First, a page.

South Street mass shooting grabs the nation’s attention, leaves three dead and 11 injured
It was tenth shooting of just Friday and Saturday in Philly as multiple shooters fired into a crowd on one of the city’s biggest nightlife strips.
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On a beautiful Summer day that began with a rally and resource fair to meant to help heal Philadelphia from the gun violence crisis it’s experienced over the last two and half years, ended with that crisis rearing its head once again in a mass shooting that is the worst on record for the city since at least 2013.
The scene of the mass shooting was in the area of 2nd and South Streets. On most Saturday nights, especially in the Summer, crowds flock to the area to go to the many bars and late-night spots that dot the surrounding blocks. The night of Saturday, June 4, 2022 was no different.
Crowds numbered in the hundreds around 11:30 p.m., when multiple shots rang out, sending people into a panic as the situation quickly descended into chaos. Police that were patrolling the area tried to contain the situation and even shot at one of the multiple shooters firing into one of the many crowds, but when street was cleared three people were dead and a further 11 were injured. Almost all of those injured or killed in the shooting were bystanders. Police have identified the three killed as 22-year-old Kristopher Minners, 27-year-old Alexis Quinn, and 34-year-old Gregory ‘Japan’ Jackson.
When it comes to the shooters, one is thought to be among the injured having been shot in the forearm — it is not confirmed if it came from the police officer that engaged. The other suspects have not been apprehended, but police will be obtaining security cam footage from the surrounding businesses to hopefully shed more light on what exactly went down. Police also recovered two semi-automatic firearms at the scene.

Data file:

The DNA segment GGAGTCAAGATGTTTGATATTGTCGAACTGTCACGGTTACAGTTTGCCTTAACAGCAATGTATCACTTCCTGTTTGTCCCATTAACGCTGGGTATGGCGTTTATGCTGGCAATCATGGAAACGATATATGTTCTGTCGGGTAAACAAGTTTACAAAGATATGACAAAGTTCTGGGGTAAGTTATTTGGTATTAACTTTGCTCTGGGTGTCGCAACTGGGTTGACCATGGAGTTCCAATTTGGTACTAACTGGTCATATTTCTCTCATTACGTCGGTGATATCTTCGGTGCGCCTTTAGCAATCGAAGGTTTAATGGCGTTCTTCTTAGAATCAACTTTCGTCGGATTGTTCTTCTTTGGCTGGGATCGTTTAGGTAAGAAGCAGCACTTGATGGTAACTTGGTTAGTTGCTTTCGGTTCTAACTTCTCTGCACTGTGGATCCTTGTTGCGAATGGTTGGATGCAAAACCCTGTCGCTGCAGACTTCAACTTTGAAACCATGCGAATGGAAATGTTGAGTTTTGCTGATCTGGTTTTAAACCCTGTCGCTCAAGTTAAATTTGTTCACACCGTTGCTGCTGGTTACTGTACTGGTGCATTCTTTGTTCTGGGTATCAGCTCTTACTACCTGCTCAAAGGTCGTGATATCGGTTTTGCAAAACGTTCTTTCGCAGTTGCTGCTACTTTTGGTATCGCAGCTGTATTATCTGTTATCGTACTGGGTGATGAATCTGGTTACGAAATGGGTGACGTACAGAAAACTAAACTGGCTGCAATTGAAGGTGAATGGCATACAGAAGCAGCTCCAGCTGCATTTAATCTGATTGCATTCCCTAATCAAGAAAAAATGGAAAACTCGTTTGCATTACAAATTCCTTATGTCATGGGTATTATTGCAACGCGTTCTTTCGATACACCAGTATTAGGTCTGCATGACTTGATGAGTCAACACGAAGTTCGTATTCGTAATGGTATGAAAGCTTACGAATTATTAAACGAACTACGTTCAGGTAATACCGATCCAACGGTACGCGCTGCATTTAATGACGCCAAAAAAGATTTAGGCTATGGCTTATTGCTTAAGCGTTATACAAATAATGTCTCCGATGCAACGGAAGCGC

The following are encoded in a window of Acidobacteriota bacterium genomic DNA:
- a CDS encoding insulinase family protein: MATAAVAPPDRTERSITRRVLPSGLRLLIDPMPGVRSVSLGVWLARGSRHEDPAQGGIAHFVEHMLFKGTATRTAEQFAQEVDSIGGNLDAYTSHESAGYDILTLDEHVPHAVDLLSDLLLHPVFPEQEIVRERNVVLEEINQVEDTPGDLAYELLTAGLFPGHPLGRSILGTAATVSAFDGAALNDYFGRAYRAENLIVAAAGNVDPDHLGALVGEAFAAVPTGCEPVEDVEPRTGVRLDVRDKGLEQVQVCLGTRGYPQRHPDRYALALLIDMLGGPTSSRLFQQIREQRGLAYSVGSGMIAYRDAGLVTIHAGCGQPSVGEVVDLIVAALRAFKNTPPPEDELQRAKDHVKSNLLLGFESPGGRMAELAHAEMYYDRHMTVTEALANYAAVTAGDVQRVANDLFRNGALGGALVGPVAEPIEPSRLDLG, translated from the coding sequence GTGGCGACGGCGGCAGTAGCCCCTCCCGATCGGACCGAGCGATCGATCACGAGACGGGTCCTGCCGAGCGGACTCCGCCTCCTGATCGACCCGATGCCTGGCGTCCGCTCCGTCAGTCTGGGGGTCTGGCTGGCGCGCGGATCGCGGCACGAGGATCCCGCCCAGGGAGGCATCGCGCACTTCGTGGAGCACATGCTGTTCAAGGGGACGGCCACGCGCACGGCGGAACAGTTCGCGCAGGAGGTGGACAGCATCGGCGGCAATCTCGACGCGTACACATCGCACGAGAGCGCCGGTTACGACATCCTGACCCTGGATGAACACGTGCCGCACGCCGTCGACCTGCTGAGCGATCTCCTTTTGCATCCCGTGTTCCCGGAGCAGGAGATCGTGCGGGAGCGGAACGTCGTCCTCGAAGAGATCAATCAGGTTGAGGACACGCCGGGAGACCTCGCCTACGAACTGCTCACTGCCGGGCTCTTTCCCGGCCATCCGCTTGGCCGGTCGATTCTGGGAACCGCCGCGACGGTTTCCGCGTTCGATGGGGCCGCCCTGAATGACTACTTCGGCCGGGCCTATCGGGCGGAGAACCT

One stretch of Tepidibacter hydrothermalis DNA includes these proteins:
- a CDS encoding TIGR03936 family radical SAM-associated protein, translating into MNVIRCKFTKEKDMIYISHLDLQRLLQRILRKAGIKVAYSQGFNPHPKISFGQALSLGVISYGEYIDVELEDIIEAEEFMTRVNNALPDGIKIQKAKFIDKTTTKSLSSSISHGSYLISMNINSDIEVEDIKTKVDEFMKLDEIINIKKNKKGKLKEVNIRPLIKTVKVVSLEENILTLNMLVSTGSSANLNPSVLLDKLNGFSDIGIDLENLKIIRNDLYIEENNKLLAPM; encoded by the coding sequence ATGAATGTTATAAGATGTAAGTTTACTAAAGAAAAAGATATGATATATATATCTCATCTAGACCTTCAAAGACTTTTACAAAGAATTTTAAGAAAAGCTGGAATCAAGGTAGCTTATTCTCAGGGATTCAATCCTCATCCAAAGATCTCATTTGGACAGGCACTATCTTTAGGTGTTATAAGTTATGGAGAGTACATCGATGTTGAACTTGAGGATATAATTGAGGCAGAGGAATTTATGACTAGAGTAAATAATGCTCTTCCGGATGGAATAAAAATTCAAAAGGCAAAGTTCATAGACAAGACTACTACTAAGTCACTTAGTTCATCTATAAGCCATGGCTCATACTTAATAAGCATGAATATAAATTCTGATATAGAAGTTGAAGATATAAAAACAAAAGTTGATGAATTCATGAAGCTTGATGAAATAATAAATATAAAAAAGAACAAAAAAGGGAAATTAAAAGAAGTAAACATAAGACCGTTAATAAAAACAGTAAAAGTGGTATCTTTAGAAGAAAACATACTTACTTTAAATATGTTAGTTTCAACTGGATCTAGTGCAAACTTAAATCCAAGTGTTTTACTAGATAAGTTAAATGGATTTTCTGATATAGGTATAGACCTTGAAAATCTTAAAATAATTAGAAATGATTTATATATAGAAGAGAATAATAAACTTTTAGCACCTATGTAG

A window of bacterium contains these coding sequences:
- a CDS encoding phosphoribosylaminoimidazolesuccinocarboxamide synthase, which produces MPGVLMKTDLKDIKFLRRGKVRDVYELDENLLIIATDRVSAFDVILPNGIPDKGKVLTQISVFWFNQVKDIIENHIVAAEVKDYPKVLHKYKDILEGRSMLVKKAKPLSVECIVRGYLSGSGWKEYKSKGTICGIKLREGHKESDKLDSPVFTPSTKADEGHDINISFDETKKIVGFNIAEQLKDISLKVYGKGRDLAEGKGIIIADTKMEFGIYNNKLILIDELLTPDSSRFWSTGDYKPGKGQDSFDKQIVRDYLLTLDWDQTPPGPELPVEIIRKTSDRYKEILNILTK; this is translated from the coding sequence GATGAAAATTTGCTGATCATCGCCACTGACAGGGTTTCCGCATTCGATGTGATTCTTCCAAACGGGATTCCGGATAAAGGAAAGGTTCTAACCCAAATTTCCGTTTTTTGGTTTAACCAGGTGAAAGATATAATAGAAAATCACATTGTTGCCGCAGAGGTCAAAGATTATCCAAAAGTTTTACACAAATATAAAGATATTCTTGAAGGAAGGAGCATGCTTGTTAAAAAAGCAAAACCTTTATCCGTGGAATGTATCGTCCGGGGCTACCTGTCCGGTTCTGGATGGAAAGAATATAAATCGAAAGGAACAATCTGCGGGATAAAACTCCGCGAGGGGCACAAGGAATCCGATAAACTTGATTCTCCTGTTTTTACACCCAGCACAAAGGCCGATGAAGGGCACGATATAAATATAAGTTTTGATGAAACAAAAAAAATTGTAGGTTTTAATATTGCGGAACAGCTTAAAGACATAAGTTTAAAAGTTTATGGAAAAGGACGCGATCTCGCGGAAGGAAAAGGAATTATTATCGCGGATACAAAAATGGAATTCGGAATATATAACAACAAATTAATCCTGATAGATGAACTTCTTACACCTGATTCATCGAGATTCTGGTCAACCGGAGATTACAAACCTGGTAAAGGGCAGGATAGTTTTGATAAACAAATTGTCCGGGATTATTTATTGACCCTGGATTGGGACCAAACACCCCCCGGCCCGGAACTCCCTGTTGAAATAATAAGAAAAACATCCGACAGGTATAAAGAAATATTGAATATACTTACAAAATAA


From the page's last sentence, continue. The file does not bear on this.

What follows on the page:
The South Street mass shooting was the tenth shooting of just Friday and Saturday of the weekend in Philadelphia, and the latest mass shooting to capture worldwide headlines in the U.S. over the last three weeks.
Hope to bloodshed
June 4, 2022 was supposed to be a day marked by communities healing and rallying support around one another to find solutions for Philadelphia’s ongoing gun violence crisis that has claimed more than 1,200 lives since 2020.
Councilmember Kendra Brooks’ office led the effort in a march and resource fair in North Philadelphia earlier in the day. The march began at Temple University Hospital’s emergency room — an ER that sees a large portion of the city’s gun violence victims on a daily basis — and ended just north at the three-way intersection of Broad Street and Erie and Germantown Avenues.
Brooks was also joined by a number of community organizations engaged in the daily work of gun violence prevention and other city leaders like Council President Darrell Clarke, and fellow Councilmembers Jamie Gauthier and Helen Gym. Following the short march, a resource fair was organized at the three-way intersection and lasted until 3 p.m.
In all, the fair and march could be seen as a bright spot in the ongoing fight led by communities and supported by city leaders against the scourge of gun violence in Philadelphia.
“Healing from trauma, building trust, and putting an end to gun violence is a community-led effort. Together, we can restore peace and healing to our neighborhoods and deliver justice to our communities,” wrote Brooks in a post on Twitter at the end of the event.
Healing from trauma, building trust, and putting an end to gun violence is a community-led effort. Together, we can restore peace and healing to our neighborhoods and deliver justice to our communities #restoreourcity pic.twitter.com/C9sM1ahhiu— Kendra Brooks (@KendraPHL) June 4, 2022
But just as community and city leaders showed their persistence to continue speaking out and working for solutions to gun violence, the crisis plowed on with more gun violence, demanding more action from higher places of power.
“Now is not the time to be silent,” wrote Brooks in a later Twitter thread after news of the shooting broke.
Yesterday we marched against gun violence, built community relationships, & shared resources.— Kendra Brooks (@KendraPHL) June 5, 2022
Later, a mass shooting erupted, demonstrating how a relentless stream of gun violence is tearing our communities apart.
Now is not the time to be silent. 🧵https://t.co/yeDh0aVslG